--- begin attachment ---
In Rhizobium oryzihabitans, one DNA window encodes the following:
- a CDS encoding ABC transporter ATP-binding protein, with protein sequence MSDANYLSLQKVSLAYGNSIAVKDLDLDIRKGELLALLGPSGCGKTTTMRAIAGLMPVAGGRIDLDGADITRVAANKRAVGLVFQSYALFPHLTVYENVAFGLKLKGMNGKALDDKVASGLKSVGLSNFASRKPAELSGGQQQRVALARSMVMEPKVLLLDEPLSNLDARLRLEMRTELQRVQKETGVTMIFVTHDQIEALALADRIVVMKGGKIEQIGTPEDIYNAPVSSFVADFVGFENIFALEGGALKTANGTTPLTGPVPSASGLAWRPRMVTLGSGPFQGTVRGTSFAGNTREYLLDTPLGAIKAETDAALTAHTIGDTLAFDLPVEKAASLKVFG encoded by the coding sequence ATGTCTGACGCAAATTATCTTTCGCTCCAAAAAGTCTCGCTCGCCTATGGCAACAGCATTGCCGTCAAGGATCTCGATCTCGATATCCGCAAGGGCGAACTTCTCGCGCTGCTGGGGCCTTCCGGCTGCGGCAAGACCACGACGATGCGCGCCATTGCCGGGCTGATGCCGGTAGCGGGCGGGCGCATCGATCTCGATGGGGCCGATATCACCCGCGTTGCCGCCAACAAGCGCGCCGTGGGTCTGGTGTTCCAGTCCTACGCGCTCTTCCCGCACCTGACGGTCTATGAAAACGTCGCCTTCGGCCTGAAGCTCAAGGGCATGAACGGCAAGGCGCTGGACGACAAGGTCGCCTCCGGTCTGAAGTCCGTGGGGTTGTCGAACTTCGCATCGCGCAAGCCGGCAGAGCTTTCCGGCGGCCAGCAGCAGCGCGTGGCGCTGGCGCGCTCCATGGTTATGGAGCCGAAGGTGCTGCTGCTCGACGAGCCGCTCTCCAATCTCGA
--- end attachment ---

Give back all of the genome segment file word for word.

In Rhizobium oryzihabitans, one DNA window encodes the following:
- a CDS encoding ABC transporter ATP-binding protein, with protein sequence MSDANYLSLQKVSLAYGNSIAVKDLDLDIRKGELLALLGPSGCGKTTTMRAIAGLMPVAGGRIDLDGADITRVAANKRAVGLVFQSYALFPHLTVYENVAFGLKLKGMNGKALDDKVASGLKSVGLSNFASRKPAELSGGQQQRVALARSMVMEPKVLLLDEPLSNLDARLRLEMRTELQRVQKETGVTMIFVTHDQIEALALADRIVVMKGGKIEQIGTPEDIYNAPVSSFVADFVGFENIFALEGGALKTANGTTPLTGPVPSASGLAWRPRMVTLGSGPFQGTVRGTSFAGNTREYLLDTPLGAIKAETDAALTAHTIGDTLAFDLPVEKAASLKVFG encoded by the coding sequence ATGTCTGACGCAAATTATCTTTCGCTCCAAAAAGTCTCGCTCGCCTATGGCAACAGCATTGCCGTCAAGGATCTCGATCTCGATATCCGCAAGGGCGAACTTCTCGCGCTGCTGGGGCCTTCCGGCTGCGGCAAGACCACGACGATGCGCGCCATTGCCGGGCTGATGCCGGTAGCGGGCGGGCGCATCGATCTCGATGGGGCCGATATCACCCGCGTTGCCGCCAACAAGCGCGCCGTGGGTCTGGTGTTCCAGTCCTACGCGCTCTTCCCGCACCTGACGGTCTATGAAAACGTCGCCTTCGGCCTGAAGCTCAAGGGCATGAACGGCAAGGCGCTGGACGACAAGGTCGCCTCCGGTCTGAAGTCCGTGGGGTTGTCGAACTTCGCATCGCGCAAGCCGGCAGAGCTTTCCGGCGGCCAGCAGCAGCGCGTGGCGCTGGCGCGCTCCATGGTTATGGAGCCGAAGGTGCTGCTGCTCGACGAGCCGCTCTCCAATCTCGA